Devex: Puerto Rico emerges as ‘incubator’ for disaster preparedness efforts (Lieberman, 2/26).
The Lancet Infectious Diseases: Infectious diseases upsurge in Mongolia (Devi, 3/1).
Xinhua: Afghanistan launches polio vaccination campaign to children under age of five (2/27).
Editorials and Opinions
- Editorials, Opinion Pieces Discuss COVID-19 Outbreak
The Lancet Infectious Diseases: Challenges of coronavirus disease 2019
“Yet again, the world is experiencing a global viral epidemic of zoonotic origin. … [The recently formed Lancet Infectious Diseases Commission on Preparedness for Emerging Epidemic Threats] will revisit global preparedness planning and assumptions underlying agreements such as the International Health Regulations. It aims to account for new challenges in preparing for and responding to infectious disease outbreaks. These challenges, which are political and institutional, social, environmental, technological, and pathogen-related, are being brought to the foreground by the [severe acute respiratory syndrome coronavirus (SARS-CoV)-2] outbreak. … With the increasing frequency of zoonotic spillovers leading to human infections and transmission, it’s apparent that pandemic preparedness has become a priority for the global health agenda” (2/17).
Wall Street Journal: The Spending Virus
“…The Trump administration on Monday sent Congress a request for $2.5 billion in spending to combat the virus that began in China. The government is now spending some $40 million to $50 million a month, so the request builds in the expectation of more U.S. cases than the 57 already diagnosed. … Cue the inevitable gripes from Congress that this isn’t nearly enough. … We’d take these complaints seriously if they were based on any expertise or factual understanding of the threat. Instead, they’re ritualized gripes intended to set up the politics to make the bill a blowout and dare Mr. Trump to veto virus funds. … [O]ur guess is that Democrats are preparing the ground to blame the administration if the coronavirus spreads. The virus may well get worse, which is why the funding request anticipates more cases. Alas, there is no cure for cynicism in the service of pork-barrel politics” (2/25).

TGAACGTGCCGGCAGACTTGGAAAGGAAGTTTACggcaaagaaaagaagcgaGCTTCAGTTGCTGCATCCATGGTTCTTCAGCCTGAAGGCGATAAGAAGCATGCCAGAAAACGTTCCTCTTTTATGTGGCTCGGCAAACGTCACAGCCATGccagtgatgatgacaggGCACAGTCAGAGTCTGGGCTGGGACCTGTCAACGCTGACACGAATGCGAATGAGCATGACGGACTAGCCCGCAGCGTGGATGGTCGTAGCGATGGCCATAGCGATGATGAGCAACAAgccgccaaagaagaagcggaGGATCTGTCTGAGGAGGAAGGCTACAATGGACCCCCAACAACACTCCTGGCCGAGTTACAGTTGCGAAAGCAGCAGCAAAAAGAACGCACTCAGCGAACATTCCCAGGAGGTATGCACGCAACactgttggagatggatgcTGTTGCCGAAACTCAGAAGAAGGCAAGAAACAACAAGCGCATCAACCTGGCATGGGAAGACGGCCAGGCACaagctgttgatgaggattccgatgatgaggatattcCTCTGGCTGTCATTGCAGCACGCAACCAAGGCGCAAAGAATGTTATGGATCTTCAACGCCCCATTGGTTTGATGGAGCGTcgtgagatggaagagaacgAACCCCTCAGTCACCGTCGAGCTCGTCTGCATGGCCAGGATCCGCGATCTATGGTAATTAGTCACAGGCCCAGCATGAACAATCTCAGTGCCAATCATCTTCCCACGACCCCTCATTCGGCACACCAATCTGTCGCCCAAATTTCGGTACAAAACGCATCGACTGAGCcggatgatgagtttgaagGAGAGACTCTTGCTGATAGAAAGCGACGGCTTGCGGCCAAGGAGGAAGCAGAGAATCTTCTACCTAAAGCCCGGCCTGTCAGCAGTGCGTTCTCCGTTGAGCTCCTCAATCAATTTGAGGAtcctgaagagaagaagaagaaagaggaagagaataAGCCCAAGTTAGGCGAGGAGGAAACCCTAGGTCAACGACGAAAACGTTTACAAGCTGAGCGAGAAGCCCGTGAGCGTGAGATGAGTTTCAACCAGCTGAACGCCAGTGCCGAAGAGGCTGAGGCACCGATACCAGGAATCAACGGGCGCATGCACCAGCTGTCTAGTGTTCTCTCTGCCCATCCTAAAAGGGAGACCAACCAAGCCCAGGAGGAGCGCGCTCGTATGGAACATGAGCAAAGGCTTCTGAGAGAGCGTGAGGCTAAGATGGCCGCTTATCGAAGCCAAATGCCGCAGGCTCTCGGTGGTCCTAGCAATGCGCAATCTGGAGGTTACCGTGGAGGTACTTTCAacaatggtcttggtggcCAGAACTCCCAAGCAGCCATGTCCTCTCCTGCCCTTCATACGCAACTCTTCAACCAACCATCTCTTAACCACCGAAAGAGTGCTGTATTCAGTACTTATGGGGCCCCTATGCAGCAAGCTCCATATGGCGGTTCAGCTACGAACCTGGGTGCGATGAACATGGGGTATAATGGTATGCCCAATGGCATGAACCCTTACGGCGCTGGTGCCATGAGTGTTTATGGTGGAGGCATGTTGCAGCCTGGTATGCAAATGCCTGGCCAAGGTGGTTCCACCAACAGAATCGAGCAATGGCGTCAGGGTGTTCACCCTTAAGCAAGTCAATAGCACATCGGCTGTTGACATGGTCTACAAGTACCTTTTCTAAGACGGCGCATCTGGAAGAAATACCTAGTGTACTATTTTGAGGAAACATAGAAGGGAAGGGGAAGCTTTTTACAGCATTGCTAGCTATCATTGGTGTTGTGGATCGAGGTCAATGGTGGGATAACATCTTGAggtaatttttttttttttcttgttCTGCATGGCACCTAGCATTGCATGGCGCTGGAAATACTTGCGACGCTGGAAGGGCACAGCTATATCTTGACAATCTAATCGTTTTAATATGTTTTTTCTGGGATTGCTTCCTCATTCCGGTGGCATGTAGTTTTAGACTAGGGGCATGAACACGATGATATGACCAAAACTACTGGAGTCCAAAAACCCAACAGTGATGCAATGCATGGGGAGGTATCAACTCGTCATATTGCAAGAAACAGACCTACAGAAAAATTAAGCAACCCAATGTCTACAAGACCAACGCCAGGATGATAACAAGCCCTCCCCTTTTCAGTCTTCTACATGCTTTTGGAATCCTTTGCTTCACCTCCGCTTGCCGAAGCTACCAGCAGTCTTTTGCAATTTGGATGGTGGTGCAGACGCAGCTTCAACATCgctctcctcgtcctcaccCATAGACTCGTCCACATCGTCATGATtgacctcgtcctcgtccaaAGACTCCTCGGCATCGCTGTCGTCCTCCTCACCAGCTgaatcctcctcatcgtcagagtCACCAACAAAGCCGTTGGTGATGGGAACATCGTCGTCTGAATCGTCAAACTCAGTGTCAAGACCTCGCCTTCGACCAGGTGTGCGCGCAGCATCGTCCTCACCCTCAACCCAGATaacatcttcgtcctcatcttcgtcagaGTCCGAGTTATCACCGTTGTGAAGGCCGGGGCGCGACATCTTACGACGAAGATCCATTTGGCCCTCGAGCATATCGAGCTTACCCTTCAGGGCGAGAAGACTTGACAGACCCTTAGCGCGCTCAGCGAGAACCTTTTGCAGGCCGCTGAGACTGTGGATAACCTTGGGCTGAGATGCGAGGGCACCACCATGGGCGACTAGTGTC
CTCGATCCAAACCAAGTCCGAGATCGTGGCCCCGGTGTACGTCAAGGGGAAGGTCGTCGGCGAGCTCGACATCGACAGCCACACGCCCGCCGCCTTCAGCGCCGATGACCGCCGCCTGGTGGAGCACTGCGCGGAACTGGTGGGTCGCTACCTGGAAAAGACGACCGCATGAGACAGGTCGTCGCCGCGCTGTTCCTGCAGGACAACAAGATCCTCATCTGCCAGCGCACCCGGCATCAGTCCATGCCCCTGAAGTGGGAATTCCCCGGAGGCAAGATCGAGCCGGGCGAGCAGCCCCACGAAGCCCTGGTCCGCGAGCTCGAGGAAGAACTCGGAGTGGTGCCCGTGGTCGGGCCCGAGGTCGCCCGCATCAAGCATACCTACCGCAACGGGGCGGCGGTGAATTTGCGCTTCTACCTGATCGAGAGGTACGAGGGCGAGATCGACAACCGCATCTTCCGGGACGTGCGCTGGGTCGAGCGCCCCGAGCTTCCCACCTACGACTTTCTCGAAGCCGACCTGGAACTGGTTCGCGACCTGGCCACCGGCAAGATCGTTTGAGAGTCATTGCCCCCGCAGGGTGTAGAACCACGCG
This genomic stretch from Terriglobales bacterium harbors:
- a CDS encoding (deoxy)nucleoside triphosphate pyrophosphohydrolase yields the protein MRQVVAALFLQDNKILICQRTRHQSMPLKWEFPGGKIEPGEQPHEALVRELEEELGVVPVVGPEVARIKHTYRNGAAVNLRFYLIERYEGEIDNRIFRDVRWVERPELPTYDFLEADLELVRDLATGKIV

Washington Post: Russia and China are taking different but equally dangerous approaches to coronavirus
“Two opposing but equally malignant approaches to the coronavirus epidemic are emerging. One would flood the information space with lies, while the other would shut that space down to all voices but one. Their sponsors, not surprisingly, are Russia and China. Open governments are struggling to encourage responsibility about a growing pandemic without inspiring panic. Russia appears to be trying to do just the opposite. Evidence suggests Moscow is spreading propaganda designed to stoke anxiety about the virus and distrust in authorities’ efforts to fight it. Meanwhile, citizens in China are suffering not from a deluge of misleading material but from a dearth of open discussion. … China and Russia are modeling the go-to responses authoritarian regimes have adopted in the digital age for robbing the Web of its democratizing power. A government can try to persuade its citizens to believe only what it wants them to, or it can try to persuade them to believe nothing at all. Either tactic, with stakes as high as they are today, could get people killed” (2/26).